FirstLights Rookie of the Year Carries on Fathers Legacy of Helping Others, Find Business Success

FirstLights Rookie of the Year Carries on Fathers Legacy of Helping Others, Find Business Success

FirstLight Home Care’s 2019 Rookie of the Year says the franchise is ideal for any veterans lookinginto business ownership.
David Kapajos, who owns the FirstLight that serves the San Gabriel Valley in California, said in a recent interview from his headquarters in Arcadia that getting into the homecare industry allows business owners to help others, including veterans. “There are a lot of veterans who need help with home care,” he said.
FirstLight Home Care offers companion care, personal care, dementia care, brain health services, respite care and travel companion services to seniors, veterans,
adults with disabilities, people recuperating from injuries or sickness and busy families who require help caring for adults.
Through agencies like American Veteran Connection and Vet Assist, FirstLight works with Veterans Affairs to provide home care to veterans at no cost to them.
What makes FirstLight an especially good business choice for veterans, Kapajos said, is the substantial veterans’ discount the home care franchise offers to former
military members.
In addition to the discount for veterans, FirstLight also offers the FirstPass Startup Package which includes several thousand dollars in valuable products and services to all new franchisees to help them get started.
It’s measures like these that helped Kapajos reach 500 hours per week of home care service provided by his sixth month in business and over 1,000 hours per week of home care service provided by the end of his first year in business, earning him his Rookie of the Year award with the company.
Seeing as how the home care business is so competitive, waiving these fees and providing veterans with a good discount on the franchising fee gives them a headstart with FirstLight.
The franchise company also has comprehensive support for marketing and for the cloud-based technology it uses, as well as business development. Kapajos described how he was brand
new to the business of home care when he started and the Business Development Director assigned to him helped him get his franchise location up and runningsuccessfully.

Something else that helps FirstLight franchisees with success is the culture of the franchise, which puts an emphasis on only choosing franchisees who have a real passion for the home care industry and passes this along to their franchise locations.
Kapajos said he was impressed with the culture of FirstLight when he visited their headquarters in Ohio for the initial discovery day. This culture of excellence and passion is something he brings to his own franchise location. He oversees about 175 caregivers and estimated that he only hires about 10 percent of candidates who come to interview for a position.

“We only choose the best,” he explained. FirstLight also helps franchises retain the best caregivers by compensating them well and making it so they will want to stay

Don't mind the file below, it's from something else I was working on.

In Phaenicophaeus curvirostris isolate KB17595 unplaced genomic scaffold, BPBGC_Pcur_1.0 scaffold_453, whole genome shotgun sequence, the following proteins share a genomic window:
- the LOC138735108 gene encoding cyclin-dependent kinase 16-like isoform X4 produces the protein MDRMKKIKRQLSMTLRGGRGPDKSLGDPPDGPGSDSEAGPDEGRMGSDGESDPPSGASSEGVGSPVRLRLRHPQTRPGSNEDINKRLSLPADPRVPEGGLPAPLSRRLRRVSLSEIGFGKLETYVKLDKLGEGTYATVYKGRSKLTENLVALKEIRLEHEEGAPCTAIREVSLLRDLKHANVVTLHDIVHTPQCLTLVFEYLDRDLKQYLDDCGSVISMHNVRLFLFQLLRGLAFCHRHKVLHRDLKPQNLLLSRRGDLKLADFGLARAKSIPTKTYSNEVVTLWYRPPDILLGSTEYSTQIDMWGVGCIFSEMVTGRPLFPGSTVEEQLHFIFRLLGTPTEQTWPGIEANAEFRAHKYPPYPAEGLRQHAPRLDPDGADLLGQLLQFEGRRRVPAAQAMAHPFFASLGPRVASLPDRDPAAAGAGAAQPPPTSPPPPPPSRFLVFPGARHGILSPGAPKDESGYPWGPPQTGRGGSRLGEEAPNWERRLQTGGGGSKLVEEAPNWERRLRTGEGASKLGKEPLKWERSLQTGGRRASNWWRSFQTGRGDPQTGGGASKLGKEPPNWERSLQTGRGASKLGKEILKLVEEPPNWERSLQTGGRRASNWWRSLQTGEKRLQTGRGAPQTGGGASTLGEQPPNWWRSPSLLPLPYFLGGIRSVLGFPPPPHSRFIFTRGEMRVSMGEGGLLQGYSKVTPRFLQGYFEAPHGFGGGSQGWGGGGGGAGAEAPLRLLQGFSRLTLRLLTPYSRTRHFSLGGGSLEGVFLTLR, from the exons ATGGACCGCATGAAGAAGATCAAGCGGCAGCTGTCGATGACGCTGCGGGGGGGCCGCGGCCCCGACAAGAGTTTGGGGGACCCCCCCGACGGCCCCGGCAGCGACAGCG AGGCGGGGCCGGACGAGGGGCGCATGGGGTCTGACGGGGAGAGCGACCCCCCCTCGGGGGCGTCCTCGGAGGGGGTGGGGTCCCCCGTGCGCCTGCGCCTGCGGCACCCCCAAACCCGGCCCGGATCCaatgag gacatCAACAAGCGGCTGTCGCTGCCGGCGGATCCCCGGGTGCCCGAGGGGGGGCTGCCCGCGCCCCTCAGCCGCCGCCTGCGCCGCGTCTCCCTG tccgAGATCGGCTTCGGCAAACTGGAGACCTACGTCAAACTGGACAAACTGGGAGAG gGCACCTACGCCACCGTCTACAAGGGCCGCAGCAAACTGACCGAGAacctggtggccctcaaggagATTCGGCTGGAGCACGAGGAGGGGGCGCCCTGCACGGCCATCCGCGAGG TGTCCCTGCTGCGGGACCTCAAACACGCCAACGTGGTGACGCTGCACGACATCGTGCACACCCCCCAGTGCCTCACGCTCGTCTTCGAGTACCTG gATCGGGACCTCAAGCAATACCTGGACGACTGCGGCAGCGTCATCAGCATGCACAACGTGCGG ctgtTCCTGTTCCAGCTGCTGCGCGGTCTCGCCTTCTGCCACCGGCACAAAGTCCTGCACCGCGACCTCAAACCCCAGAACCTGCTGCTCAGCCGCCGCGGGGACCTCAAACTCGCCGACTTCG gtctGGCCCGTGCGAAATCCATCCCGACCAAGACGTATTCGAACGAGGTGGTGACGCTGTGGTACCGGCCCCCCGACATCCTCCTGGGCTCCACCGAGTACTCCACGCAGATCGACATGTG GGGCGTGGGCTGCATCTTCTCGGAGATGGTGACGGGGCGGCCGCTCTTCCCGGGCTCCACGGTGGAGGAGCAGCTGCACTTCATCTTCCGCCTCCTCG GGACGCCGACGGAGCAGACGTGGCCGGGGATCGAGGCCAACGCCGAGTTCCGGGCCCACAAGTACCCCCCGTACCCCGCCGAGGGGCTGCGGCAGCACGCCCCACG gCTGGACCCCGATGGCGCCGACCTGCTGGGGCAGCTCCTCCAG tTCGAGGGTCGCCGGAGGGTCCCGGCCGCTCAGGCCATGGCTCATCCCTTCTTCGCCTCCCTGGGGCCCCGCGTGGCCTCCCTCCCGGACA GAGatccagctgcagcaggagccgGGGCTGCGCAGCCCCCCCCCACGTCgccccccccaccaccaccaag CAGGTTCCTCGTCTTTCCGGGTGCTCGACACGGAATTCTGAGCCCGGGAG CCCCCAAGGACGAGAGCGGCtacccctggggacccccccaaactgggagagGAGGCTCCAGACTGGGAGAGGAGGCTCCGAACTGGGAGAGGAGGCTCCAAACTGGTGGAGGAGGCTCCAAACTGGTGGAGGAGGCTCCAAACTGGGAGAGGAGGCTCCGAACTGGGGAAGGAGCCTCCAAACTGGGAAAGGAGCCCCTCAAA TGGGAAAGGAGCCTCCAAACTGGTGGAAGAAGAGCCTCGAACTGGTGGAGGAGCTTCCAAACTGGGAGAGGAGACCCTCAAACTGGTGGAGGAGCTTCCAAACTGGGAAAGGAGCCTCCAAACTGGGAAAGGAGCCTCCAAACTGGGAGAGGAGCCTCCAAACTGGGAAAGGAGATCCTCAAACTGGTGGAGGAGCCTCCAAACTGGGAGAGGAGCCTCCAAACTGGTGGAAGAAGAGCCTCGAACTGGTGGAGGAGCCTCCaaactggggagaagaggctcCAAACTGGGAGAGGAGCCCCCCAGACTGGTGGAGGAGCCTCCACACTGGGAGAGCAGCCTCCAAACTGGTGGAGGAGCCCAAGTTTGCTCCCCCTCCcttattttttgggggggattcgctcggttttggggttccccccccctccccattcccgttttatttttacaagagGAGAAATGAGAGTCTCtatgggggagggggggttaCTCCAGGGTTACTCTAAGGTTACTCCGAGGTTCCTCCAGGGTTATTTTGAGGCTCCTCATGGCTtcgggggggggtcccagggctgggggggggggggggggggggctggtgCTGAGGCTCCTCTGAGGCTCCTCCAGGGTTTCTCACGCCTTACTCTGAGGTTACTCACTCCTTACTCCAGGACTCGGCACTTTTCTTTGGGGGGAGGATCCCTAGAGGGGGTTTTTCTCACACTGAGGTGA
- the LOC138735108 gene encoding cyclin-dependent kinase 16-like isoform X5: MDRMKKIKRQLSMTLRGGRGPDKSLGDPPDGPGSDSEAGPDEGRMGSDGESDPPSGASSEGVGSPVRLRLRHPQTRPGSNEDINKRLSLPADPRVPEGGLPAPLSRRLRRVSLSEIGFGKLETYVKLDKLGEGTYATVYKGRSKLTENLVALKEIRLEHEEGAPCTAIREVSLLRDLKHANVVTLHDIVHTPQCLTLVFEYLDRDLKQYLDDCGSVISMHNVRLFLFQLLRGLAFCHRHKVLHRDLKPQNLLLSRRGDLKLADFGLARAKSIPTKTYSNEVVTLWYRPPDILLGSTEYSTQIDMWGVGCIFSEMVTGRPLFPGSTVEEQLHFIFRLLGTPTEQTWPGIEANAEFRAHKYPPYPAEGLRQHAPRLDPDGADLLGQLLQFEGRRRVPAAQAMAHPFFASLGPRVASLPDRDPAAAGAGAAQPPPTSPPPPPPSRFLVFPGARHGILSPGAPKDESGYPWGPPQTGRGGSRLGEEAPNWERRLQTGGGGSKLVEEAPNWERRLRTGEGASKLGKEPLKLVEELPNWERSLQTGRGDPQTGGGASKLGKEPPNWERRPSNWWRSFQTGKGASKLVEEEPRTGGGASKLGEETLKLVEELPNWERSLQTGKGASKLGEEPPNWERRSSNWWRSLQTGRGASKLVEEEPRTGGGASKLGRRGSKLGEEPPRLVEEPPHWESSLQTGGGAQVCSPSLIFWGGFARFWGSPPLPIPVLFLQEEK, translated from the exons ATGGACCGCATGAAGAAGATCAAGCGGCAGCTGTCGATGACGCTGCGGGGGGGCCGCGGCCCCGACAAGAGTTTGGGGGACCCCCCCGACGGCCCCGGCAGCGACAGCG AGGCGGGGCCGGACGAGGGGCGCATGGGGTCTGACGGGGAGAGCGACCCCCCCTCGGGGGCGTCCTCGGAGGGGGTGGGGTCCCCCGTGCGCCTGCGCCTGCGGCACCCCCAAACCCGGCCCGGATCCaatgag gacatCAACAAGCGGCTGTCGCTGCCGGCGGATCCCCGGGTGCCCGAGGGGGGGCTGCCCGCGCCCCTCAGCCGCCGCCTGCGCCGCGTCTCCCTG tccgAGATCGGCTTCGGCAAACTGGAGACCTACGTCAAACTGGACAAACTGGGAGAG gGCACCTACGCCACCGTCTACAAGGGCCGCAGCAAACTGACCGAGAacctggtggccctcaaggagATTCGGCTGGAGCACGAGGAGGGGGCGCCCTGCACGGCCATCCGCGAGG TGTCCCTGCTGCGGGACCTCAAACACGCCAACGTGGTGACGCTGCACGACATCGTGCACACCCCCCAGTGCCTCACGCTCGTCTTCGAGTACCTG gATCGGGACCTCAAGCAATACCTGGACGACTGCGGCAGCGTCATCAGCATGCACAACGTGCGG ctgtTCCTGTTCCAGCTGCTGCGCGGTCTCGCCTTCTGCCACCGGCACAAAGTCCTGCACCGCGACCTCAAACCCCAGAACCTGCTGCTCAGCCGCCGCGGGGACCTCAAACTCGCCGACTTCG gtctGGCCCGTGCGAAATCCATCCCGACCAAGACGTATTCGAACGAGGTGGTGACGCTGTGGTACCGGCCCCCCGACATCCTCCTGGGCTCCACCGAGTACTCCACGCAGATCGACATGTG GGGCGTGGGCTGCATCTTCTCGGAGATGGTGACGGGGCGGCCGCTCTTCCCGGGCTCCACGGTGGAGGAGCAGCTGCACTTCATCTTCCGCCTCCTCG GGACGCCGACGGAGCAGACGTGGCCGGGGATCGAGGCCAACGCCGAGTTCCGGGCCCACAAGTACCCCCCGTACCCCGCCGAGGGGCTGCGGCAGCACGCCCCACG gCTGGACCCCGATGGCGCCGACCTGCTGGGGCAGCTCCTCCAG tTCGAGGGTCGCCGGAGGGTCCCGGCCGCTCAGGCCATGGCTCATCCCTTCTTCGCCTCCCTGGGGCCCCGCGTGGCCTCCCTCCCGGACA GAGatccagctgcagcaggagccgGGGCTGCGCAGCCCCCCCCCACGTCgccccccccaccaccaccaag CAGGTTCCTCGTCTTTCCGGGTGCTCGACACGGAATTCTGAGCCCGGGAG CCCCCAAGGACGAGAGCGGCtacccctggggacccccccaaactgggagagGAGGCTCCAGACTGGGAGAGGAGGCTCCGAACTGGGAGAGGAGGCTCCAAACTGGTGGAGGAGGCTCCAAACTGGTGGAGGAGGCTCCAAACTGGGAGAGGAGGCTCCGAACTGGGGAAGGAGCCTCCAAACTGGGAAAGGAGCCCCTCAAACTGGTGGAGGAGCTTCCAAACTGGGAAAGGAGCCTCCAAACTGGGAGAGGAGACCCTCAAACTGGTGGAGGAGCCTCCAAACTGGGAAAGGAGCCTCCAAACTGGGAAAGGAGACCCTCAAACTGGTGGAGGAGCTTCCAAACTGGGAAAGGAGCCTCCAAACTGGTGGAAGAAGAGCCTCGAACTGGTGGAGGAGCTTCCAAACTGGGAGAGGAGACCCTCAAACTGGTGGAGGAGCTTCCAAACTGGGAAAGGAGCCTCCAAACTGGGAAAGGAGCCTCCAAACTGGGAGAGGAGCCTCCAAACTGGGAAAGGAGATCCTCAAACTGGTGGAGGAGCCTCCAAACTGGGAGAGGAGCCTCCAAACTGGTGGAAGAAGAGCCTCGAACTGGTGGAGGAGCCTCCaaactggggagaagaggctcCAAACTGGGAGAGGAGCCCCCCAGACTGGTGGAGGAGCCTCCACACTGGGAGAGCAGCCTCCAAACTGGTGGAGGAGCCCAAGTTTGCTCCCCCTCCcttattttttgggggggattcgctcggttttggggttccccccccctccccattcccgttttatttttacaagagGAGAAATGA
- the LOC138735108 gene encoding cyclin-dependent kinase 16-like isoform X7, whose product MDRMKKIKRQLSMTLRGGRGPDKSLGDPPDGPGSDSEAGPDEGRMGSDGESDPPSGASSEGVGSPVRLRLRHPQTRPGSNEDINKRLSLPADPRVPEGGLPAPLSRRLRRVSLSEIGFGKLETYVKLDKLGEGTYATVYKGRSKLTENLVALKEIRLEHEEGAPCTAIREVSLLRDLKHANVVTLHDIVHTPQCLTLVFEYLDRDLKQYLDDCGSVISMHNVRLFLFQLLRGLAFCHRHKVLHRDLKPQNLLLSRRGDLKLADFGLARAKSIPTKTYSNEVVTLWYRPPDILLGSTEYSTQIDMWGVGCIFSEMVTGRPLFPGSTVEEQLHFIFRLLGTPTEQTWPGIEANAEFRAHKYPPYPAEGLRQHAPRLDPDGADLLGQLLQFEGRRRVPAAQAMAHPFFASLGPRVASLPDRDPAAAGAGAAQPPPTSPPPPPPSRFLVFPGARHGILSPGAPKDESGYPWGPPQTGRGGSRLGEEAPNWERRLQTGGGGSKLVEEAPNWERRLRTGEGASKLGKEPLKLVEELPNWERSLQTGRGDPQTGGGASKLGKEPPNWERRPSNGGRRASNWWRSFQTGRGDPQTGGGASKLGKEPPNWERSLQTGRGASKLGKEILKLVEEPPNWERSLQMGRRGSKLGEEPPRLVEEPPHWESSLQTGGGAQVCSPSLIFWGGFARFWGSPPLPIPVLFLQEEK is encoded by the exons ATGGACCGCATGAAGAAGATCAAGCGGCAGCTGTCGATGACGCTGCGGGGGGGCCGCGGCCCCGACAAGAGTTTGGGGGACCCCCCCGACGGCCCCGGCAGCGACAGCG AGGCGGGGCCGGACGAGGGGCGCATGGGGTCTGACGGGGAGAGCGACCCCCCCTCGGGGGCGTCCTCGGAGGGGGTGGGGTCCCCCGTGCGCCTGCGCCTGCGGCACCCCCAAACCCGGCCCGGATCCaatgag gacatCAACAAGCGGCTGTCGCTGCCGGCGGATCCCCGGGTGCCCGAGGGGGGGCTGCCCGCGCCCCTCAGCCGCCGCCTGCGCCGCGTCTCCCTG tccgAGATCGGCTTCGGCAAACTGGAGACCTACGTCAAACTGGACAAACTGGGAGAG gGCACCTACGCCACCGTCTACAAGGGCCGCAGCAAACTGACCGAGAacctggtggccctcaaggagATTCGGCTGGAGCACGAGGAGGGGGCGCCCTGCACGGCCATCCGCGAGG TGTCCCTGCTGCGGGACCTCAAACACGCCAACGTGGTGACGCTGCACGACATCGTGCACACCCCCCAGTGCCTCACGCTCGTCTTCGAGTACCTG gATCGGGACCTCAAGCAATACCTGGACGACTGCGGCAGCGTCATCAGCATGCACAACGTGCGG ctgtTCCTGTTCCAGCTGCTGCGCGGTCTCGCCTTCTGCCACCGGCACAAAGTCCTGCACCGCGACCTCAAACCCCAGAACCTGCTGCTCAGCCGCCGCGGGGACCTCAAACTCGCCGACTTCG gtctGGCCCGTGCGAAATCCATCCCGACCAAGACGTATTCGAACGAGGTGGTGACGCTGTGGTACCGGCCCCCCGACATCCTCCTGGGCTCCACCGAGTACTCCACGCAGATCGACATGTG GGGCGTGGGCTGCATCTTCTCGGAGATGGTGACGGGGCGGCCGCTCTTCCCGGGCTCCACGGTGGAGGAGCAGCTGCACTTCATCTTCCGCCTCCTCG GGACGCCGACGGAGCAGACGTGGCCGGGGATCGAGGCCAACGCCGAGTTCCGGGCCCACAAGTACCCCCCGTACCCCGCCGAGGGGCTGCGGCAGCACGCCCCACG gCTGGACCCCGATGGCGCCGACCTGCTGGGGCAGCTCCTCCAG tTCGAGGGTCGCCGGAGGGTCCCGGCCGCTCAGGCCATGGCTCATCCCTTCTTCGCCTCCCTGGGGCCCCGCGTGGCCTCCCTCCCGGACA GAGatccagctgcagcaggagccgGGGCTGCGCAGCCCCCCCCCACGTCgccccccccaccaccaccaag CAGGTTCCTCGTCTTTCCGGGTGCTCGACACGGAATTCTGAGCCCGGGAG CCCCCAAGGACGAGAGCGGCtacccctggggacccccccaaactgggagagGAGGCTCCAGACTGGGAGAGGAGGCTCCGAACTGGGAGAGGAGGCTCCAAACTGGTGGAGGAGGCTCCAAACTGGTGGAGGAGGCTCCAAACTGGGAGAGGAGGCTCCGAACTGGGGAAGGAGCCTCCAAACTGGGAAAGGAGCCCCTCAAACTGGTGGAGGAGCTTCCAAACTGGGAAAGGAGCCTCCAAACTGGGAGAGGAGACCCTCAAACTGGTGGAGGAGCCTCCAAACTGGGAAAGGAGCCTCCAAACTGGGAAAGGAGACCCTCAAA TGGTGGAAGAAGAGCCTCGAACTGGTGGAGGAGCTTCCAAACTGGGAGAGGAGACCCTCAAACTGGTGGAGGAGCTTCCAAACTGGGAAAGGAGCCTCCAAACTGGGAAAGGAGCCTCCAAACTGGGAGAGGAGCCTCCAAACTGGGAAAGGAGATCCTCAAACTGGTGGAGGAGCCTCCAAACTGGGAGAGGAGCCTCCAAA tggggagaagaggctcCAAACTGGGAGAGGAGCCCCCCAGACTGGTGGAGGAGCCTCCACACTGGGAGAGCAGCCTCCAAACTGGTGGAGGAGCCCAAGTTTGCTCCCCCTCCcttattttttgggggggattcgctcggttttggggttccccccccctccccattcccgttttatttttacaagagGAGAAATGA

with the company.
The company’s rates are also competitive and they have a client-based approach that really sets them apart from their competition, Kapajos said.

“We only choose the best,” he explained. FirstLight also helps franchises retain the best caregivers by compensating them well and making it so they will want to stay with the company.
The company’s rates are also competitive and they have a client-based approach that really sets them apart from their competition, Kapajos said.

Military background and training

While FirstLight has given him every opportunity to succeed as a business owner, Kapajo’s own experiences and training with the military have also helped
him. He joined the army in 2003 and was in the infantry before moving into the Chemical, Biological, Radiological and Nuclear Defense (CBRN) unit of 74 Delta.
He was deployed to Iraq in 2008 and Afghanistan in 2013 and exited the military in 2014, although he is still in the National Guard Reserves. “What I learned from the military is to never quit,” Kapajos said. This focus on persistence, as well as leadership, helped him to become FirstLight’s Rookie of the Year for 2019.

Legacy

Something else that has helped him is the desire to carry on his father’s legacy of helping people. Kapajo’s father was a surgeon who was forced into early retirement after he was
diagnosed with Parkinson’s Disease at 59 and suffered from dementia and depression as a result of the disease.
At the time, it was difficult to find reliable and trustworthy caregivers so he and his mother and brother took on caregiving duties, which proved to be incredibly difficult for the family.
So, when it came time to start a business for himself, Kapajos decided he wanted to help people like his father had.
“I wanted to continue his legacy and open this business to provide care to people who need it,” he said. In addition to helping people, home care is also a good industry to get into because of the aging population, Kapajos noted.
Many baby boomers are now retired and requiring home care and they can afford to hire people to help them with their daily living tasks.
A lot of times, the people who FirstLight cares for have children who live out of state and they can’t take care of their parents, he said. Home care allows these seniors to maintain a good quality of life through their twilight years.
For veterans or anyone else looking for a good franchise in a growing industry, FirstLight’s Rookie of the Year is an example of how a culture of excellence partnered with strong support, a desire to do good in the world and some good old perseverance can lead to business success.
www.firstlightfranchise.com